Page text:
Oslob church camposanto

<em>Camposanto</em> or the cemetery with original perimeter fence
Oslob’s camposanto with its main entrance arch, perimeter fence and mortuary chapel which are
all original.

Detail of relief found at the top of the arch with the words: RIP 1870
Detail of relief atop the entrance arch.
On 26 March 08, an 8 hour fire gutted the more than a century old kumbento (parish house) and church of Oslob in Cebu. What was left were the thick stone walls and belfry as well as an icon of the parish patron. This is my tribute to this beautiful and historic church with photos taken in 2005, 2006 and 2008. This is the 11th installment of a series.

Oslob is one of the South Cebu municipalities that still retains its original camposanto or cemetery with its main entrance arch, perimeter fence and mortuary chapel located at the center. It was built by Fray Mauricio Alvarez, the same parish priest who built the belfry and the stone perimeter fence surrounding the church.

Entrance to the cemetery is via a stone arch with columns about a meter thick. What is peculiar about this structure is the notable relief of a skull and crossbones, the letters RIP [Latin, requiescat in pace (rest in peace)] and the date, believed to be the time it was finished, 1870 located on top.

Perimeter wall leading to the cemetery. Red circle denotes the location of the inscription bearing the name of the street.
Stone perimeter fence leading to the cemetery from the church. The red circle denotes the location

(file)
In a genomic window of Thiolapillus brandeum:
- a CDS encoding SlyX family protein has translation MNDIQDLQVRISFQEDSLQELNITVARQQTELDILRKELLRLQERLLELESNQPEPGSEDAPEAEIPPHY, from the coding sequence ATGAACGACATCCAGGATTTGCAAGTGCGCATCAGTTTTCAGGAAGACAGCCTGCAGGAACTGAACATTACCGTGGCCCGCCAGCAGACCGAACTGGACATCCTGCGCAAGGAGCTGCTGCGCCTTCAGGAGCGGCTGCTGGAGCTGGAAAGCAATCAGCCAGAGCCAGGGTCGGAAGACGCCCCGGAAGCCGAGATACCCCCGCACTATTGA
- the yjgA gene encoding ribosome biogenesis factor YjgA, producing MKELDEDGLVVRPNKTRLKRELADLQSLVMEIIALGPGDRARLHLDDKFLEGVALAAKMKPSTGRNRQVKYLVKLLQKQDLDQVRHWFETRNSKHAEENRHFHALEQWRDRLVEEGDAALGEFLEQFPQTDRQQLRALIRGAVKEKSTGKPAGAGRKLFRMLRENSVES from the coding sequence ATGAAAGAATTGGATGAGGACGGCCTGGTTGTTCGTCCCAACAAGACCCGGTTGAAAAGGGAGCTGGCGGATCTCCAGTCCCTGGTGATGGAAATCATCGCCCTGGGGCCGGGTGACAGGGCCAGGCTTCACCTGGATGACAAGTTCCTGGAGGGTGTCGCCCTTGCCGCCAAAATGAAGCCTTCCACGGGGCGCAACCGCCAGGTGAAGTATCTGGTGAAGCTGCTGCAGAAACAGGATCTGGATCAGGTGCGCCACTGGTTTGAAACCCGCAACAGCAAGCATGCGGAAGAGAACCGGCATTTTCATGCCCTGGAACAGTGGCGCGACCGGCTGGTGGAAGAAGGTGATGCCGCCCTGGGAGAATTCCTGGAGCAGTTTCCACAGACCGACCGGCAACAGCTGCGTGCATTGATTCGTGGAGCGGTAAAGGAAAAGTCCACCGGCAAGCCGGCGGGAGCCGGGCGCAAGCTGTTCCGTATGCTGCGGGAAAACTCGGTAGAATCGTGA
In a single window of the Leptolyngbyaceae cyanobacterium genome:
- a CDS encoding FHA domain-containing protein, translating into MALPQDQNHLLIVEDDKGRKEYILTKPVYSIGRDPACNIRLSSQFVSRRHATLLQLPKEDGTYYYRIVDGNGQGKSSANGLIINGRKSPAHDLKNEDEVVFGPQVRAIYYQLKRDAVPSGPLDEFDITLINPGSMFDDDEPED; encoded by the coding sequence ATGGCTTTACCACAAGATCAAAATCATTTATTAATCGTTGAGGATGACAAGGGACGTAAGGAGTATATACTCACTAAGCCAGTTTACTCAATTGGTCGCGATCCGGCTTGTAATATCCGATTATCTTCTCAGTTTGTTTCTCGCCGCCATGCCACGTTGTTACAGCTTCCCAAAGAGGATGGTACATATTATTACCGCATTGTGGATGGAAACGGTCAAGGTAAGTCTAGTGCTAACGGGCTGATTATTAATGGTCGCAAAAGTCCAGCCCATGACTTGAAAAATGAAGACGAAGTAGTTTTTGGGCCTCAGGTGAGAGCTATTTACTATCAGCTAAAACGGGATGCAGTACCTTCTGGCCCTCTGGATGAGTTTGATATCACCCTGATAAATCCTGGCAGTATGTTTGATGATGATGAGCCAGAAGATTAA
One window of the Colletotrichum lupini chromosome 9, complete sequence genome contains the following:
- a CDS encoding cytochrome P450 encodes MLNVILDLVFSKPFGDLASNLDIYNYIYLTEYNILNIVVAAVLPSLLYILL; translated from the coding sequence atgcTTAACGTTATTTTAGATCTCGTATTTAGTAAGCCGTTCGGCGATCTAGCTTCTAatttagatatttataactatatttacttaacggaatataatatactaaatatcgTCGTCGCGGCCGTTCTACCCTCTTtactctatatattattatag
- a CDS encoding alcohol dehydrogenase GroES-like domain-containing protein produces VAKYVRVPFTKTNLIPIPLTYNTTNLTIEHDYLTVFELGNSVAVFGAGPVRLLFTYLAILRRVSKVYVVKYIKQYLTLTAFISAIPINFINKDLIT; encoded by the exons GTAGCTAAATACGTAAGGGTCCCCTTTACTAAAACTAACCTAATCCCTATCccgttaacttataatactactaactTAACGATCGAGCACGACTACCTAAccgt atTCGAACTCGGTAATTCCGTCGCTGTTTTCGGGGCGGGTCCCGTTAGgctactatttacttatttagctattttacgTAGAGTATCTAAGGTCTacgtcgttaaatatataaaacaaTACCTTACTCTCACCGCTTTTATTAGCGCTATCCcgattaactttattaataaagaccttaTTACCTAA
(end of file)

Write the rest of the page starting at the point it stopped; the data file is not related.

of the inscribed street name (below).

Inscription reads: Calle de Camposanto 1897
Calle de Camposanto 1897
On one of the perimeter stone fence between the cemetery and the church is an inscription, though barely recognizable, bearing the name of the street and the year: Calle de Camposanto 1897.

The perimeter fence of the cemetery is similar to the one constructed around the church. The mortuary chapel, located at the center has already been renovated with cemented parts and partitions as well as a badly made portico. Several modern niches have been constructed at the front flanking the main doorway of the chapel that only the capital of the columns can be seen, barely. The roof, originally tejado (made from tiles like the roof of the kumbento) is now replaced with galvanized iron sheets and steel frames.

The mortuary chapel facade has some similarities with that found in Argao.

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12 Comments

  1. estan,

    nice tribute for oslob church.
    we’ve added your informative blog to the cathedral museum blog.
    hurray for heritage!

    dale

  2. Pingback: » Is the prayer room in Oslob church formerly a mortuary chapel? Simbahan: Philippine Heritage Churches and Related Structures

  3. Carl, that’s interesting but I think there might be some truth to it but not fully sure. Anyway, if its true, it might be because of the salt as long as it is not exposed to the elements.

  4. Pingback: Death in Stone: Relieves of old cemeteries in Cebu | langyaw

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  6. although i was not born in that place, and my parents comes there, i find these interesting, hopefully you could add more on these, and this camposanto is very near to my parents’ house. as far as the pictures are concern, there was a huge changes since my last visit, i just like to ask a question, if the deads bury long time ago in camposanto is removed?

  7. andy, there’s a possibility that the old might have been removed. If its a public cemetery, plots are rented out for a specific number of years. Non renewal means eviction of the dead 🙂

  8. i was there in Oslob last Nov. 26, 2010, what caught my eyes are the structure built at perimeter fence just beside the house of my grandfather, ( nabawasan yung ganda ng view ng perimeter fence. ) it was not there 41 years ago.

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